Hawbridge students and teachers take a lot of field trips, usually about two a month. Two years ago, during a study of contemporary innovations, we were preparing for a trip to the planetarium. “You know I don’t believe in any of that stuff, Ms. Boggs,” said one of my students, a junior I’ll call Amy.
“What stuff?” I asked.
“You know,” she said, looking at the ceiling. “Outer space.”
“What do you think is up there then, Amy?”
“God,” she said. “And clouds. And Jesus.”
Rebecca Skloot might have helpfully drawn Amy a map of the solar system, or taken her stargazing one night, or asked why God, Jesus, stars, and meteorites could not all coexist. I did none of those things but continued with my English lesson—something about class consciousness and symbolism in The Great Gatsby. On breaks, at lunch, or before school, I’d been trying to persuade Amy to quit smoking, and I was afraid a religious dispute might turn her against me. I didn’t want Amy to feel isolated or alienated.
What occurred to me only later is that Amy was already alienated—from science, from ecology—in a way that was similar to Lawrence Lacks’ disengagement. Amy had several things in common with Lacks. Her family suffered from a history of health problems. She was fearful and suspicious of new ideas. She worked full time, at a fast-food restaurant, to help support her family. And she was underprepared by the education she received before she came to our school, arriving in ninth grade but reading at a level several grades below.
Luckily, I wasn’t Amy’s only teacher, and in her senior year she had the guidance of Norma Johnson, who once taught biology at the University of North Carolina at Chapel Hill. In Johnson’s biology class, Amy participated in a range of inquiry-based activities that made scientific principles real to her—reading nutrition labels and tracing her daily food consumption through the metabolic process, examining mosses growing in nearby woods, dissecting a fetal pig, and interacting with guest lecturers from universities and science-based outreach programs. In September and October, Amy used her lunch period and study period to get extra help with the challenging coursework, but she became more confident and independent as the year progressed. She finished the year with a B in biology and graduated from high school with plans to go to the local community college. She hopes to become a nurse.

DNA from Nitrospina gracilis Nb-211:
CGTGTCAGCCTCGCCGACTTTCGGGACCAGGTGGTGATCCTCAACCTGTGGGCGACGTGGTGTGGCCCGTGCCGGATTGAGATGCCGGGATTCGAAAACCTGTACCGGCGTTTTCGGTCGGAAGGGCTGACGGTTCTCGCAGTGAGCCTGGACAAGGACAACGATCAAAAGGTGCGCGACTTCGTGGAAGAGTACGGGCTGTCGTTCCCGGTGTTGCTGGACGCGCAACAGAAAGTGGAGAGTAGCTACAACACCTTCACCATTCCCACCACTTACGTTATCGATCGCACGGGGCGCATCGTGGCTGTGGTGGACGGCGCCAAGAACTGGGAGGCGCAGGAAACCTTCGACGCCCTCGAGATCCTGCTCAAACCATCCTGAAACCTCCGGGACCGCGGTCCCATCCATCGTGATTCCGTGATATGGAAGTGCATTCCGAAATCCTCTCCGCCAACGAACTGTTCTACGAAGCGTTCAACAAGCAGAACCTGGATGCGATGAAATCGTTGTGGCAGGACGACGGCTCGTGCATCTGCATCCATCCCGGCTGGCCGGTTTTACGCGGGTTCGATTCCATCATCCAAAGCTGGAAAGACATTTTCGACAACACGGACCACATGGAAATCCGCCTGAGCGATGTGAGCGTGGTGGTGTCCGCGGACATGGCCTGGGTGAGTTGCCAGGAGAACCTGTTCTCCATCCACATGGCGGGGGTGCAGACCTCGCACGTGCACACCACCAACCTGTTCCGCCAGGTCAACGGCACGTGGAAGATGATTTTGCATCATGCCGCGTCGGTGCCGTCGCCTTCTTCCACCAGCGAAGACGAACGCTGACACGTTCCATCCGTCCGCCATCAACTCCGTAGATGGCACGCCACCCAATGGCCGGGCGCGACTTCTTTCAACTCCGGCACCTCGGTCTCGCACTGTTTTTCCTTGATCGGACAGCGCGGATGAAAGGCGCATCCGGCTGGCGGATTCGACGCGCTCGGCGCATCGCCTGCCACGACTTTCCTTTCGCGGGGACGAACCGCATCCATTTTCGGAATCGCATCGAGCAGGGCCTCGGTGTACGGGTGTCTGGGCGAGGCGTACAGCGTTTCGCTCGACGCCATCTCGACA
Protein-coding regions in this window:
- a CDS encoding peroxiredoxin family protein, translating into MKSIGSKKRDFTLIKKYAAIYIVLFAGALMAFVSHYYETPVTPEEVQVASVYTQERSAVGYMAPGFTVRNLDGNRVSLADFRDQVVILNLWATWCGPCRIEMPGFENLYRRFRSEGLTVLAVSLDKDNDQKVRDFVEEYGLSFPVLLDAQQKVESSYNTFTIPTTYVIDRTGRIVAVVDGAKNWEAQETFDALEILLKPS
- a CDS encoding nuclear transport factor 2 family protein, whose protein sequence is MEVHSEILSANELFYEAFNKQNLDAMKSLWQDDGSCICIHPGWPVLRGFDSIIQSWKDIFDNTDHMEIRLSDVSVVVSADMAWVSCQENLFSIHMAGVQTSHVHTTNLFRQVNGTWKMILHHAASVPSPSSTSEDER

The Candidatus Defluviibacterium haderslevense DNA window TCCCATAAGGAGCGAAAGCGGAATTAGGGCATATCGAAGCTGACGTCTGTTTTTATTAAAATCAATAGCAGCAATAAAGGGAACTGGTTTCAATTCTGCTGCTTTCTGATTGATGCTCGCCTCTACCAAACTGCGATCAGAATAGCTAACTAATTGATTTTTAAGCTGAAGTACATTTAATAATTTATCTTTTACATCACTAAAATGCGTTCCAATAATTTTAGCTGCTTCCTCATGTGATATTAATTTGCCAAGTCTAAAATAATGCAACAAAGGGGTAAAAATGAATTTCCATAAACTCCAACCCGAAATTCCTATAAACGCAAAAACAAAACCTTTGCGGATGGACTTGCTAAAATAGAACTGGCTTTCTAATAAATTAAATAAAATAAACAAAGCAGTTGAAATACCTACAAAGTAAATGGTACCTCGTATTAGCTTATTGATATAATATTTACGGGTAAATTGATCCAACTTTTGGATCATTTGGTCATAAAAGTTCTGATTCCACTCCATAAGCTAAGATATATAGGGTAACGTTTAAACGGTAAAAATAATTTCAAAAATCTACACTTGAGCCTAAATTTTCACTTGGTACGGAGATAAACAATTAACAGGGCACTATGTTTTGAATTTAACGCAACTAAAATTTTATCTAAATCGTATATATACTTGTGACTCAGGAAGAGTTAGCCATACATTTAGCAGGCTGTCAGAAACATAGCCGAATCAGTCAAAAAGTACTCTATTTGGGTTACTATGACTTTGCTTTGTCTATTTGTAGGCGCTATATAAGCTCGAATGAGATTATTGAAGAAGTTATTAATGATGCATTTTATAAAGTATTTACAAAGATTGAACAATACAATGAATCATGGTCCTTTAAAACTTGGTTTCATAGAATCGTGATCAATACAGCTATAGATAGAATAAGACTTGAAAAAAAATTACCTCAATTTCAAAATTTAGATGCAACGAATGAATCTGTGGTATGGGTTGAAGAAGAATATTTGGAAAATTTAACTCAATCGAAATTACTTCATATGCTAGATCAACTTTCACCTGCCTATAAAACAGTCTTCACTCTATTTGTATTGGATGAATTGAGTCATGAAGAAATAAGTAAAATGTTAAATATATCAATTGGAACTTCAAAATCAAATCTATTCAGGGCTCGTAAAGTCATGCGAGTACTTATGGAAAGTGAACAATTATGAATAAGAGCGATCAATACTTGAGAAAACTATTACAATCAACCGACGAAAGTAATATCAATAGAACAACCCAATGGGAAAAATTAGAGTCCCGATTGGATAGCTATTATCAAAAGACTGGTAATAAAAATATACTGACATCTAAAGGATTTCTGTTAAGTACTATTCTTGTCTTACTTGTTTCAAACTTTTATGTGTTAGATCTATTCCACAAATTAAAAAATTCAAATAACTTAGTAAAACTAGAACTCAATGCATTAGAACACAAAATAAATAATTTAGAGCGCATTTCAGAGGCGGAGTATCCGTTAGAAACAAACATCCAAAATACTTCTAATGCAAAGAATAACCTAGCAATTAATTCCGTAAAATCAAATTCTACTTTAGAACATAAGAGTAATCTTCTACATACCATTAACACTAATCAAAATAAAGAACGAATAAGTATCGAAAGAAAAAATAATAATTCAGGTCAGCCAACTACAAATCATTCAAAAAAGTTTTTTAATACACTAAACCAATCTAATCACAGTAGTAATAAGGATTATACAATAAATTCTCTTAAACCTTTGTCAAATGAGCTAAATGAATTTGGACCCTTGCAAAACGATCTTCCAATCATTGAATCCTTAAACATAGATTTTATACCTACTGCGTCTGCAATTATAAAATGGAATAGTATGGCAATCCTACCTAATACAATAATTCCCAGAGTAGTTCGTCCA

Amy was one of the lucky ones, entering the school by lottery and finding teachers who not only helped her catch up on skills, but also made the things she was learning relevant to her life. Back at her old school, there are bound to be many Amys who won’t be so lucky—who won’t get in or aren’t even aware they can apply to a school with smaller class sizes or hands-on learning. Amy’s opportunity ought to be everyone’s.
Scientific illiteracy is a luxury—one our poorest and most vulnerable citizens cannot afford. In an ideal K–12 classroom, every student (and every teacher) would consider himself a scientist, and everyone would be engaged in personally relevant, inquiry-driven science learning. This kind of education, which invites students to observe, hypothesize, debate, experiment, and problem-solve, is not easy to facilitate. It requires content knowledge and experience not only with instructional methodology but also with classroom management. Science teachers in particular need strong management skills and specific and in-depth understanding of their subject matter.